One of my beats over the last three years has been the Blount County Memorial Museum and the Blount County Historical Society. I enjoy the assignment because every time curator Amy Rhudy calls me and says, “I have a story you might be interested in,” I’ve discovered she’s right. She introduces me to someone who is making history, been a part of history, or has touched history.
Yes, you can touch history. My best example is meeting an elderly man at the World War II museum in Melbourne, Australia. During World War II, he was a teenager helping his aunt who owned a small hotel in Melbourne. He told me about meeting and talking to the U.S. Marines who came to southern Australia for rest after grueling and bloody battles on the island-hopping campaign in the march by our military forces to defeat Japan.
Some, not many, he said, told him of the hardships they endured, as well as the comfort they found in the simplicity of finding a room with a bed and clean sheets. He was mesmerizing, and I was in tears by the time he finished. That man touched history, and I touched him, giving me a link to those young Marines, most of whom are now gone.
I’ve found, mostly through Rhudy and the volunteers of the BCMM and the BCHS, many historical stories that have tugged at me to the point they wrote themselves. I was just the conduit. They include, but are certainly not limited to, the life of Mary Gordon Duffee, the author and poet from Blount Springs, the excellent short stories of Darnell Whited about growing up in Blount County in her book Footprints in the Dust, and the many things I learned during Alabama’s 200th birthday celebration and the traveling exhibit that Rhudy was able to bring to Blount County for a month.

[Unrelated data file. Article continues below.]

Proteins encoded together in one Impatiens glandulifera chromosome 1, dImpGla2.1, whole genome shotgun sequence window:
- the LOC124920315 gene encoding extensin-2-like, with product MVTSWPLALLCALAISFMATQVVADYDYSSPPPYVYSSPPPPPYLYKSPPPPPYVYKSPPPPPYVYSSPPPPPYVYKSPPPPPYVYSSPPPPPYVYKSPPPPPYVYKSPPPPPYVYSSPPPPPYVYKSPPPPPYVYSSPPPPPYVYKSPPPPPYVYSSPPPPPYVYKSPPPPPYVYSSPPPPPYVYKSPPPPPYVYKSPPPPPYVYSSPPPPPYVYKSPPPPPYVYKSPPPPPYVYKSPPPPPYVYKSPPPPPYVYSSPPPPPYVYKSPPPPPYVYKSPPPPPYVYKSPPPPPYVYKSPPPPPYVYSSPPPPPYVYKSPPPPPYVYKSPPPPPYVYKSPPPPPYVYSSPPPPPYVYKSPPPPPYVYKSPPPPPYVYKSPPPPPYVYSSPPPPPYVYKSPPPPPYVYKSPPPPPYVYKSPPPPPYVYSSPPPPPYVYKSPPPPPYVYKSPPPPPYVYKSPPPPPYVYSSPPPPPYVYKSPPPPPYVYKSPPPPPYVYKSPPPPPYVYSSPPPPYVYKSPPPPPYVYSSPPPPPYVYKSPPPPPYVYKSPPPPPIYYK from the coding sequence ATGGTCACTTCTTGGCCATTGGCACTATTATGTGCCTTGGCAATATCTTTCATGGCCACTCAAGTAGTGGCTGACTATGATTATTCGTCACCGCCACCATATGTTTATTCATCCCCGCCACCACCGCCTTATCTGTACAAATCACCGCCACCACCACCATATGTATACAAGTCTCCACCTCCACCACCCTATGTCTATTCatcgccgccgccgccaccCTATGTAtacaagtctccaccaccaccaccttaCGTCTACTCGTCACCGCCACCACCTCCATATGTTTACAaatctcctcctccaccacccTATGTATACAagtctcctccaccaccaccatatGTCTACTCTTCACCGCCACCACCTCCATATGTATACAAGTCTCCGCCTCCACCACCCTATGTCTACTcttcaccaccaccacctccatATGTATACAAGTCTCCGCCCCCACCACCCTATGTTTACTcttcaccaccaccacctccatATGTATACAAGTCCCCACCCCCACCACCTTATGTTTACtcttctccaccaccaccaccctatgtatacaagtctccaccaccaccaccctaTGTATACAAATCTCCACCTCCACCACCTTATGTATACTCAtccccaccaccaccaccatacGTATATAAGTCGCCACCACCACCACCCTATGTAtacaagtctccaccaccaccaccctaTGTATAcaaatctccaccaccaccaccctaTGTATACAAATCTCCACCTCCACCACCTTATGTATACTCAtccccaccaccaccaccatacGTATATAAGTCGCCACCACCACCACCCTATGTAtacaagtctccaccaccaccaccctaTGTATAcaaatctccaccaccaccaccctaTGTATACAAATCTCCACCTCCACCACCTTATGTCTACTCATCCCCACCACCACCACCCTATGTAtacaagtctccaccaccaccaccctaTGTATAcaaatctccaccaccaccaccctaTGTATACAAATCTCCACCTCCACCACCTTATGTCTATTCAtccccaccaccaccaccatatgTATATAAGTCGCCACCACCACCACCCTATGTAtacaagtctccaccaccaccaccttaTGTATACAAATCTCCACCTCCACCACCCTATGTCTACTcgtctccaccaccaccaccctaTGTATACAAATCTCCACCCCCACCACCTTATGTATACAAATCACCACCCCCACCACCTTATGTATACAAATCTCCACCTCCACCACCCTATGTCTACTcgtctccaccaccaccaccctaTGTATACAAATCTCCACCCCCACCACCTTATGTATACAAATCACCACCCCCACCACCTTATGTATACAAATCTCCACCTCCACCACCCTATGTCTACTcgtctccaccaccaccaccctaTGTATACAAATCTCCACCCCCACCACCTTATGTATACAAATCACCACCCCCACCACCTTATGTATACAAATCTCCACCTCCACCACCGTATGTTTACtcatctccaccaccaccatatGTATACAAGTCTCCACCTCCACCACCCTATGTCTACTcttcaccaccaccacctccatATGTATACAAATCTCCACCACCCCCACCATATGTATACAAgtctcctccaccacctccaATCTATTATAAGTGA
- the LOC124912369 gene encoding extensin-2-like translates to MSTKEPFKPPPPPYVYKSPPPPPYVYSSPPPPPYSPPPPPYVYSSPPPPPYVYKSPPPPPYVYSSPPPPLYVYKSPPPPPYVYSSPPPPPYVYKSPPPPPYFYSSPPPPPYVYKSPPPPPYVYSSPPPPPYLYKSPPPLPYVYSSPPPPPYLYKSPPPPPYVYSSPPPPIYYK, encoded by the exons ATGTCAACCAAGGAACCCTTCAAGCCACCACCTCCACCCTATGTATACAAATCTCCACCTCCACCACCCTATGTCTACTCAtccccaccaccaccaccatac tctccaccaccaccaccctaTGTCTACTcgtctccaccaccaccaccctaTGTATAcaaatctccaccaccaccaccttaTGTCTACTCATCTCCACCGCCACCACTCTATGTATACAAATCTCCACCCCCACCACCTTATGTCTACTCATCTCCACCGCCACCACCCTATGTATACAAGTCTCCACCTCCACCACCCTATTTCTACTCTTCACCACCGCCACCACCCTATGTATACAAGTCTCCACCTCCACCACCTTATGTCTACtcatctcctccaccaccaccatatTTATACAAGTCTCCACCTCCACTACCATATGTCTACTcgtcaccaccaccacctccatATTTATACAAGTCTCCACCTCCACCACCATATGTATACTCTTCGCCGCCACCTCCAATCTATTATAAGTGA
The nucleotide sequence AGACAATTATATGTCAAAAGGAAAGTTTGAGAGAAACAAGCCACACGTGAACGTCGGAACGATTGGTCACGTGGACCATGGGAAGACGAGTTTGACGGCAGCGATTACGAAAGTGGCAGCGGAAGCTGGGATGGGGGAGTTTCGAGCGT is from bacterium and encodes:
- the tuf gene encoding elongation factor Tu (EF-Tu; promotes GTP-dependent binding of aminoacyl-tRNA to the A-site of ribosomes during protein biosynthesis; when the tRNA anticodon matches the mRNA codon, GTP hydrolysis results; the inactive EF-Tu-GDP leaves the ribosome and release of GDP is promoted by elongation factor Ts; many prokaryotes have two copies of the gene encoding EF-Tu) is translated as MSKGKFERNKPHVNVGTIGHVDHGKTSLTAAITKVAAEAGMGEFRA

I learned from Rhudy, for instance, Blount County is older than the state because it became a county while Alabama was still a territory. Probably the most important story to me was about Lonnie Butts, a U.S. Army medic who gave his life in Vietnam to save others. If you missed that one and want to read it, you can find it at www.blountcountian.com/articles/rogers ramblings-13/. That story led me to learn more about 19 other local young men who died as heroes in that war.
Rhudy and the museum’s volunteers work hard every day to pack an eclectic array of displays in the small space they have. They change the exhibits often enough to make a visit always interesting and worthwhile. They assist anyone with genealogy and research about local history and folklore.
More importantly, they do it with excitement and enthusiasm. Truly, their eyes light up and it’s easy to “see” the smile that emerges behind their COVID-19 masks. While doing all that, they have spent the last year planning an honor flight to take veterans of World War II, the Korean War, and the Vietnam War to Washington, D.C., to acknowledge the service and sacrifice those heroes made to our country. The flight is planned for an as yet unannounced date in 2021.
My hat is off to Rhudy (who has been the curator for 20 years), Laura Roberson (a former RN and a wizard of genealogy), Leonard Yarbrough (a fine poet who happens to be a retired NASA engineer), Margaret Hudson (an extraordinary public school teacher, now retired), Richard Weiss (a former law enforcement officer still serving his community through his volunteerism at the museum), Stanley Moss (another retired school teacher who is the go-to guy for Latin references), and the many others who help make the BCMM a success. This staff is just as eclectic as the exhibits, yet they all work together to make the museum a success.
The only negative I can say about the museum is its size, the area they have for exhibits. Truth is, the museum has many, many more items in storage that could fill a space at minimum three times as large as what it has now. Fortunately, there have been recent talks among county officials about giving the museum more space in the future.
Visit the museum’s website at www.blountmuseum.org to keep up with everything going on. The doors are open Tuesday, Wednesday, and Thursday, from 8 a.m. to 5 p.m. They are still practicing pandemic precautions, so please wear a mask and maintain social distancing.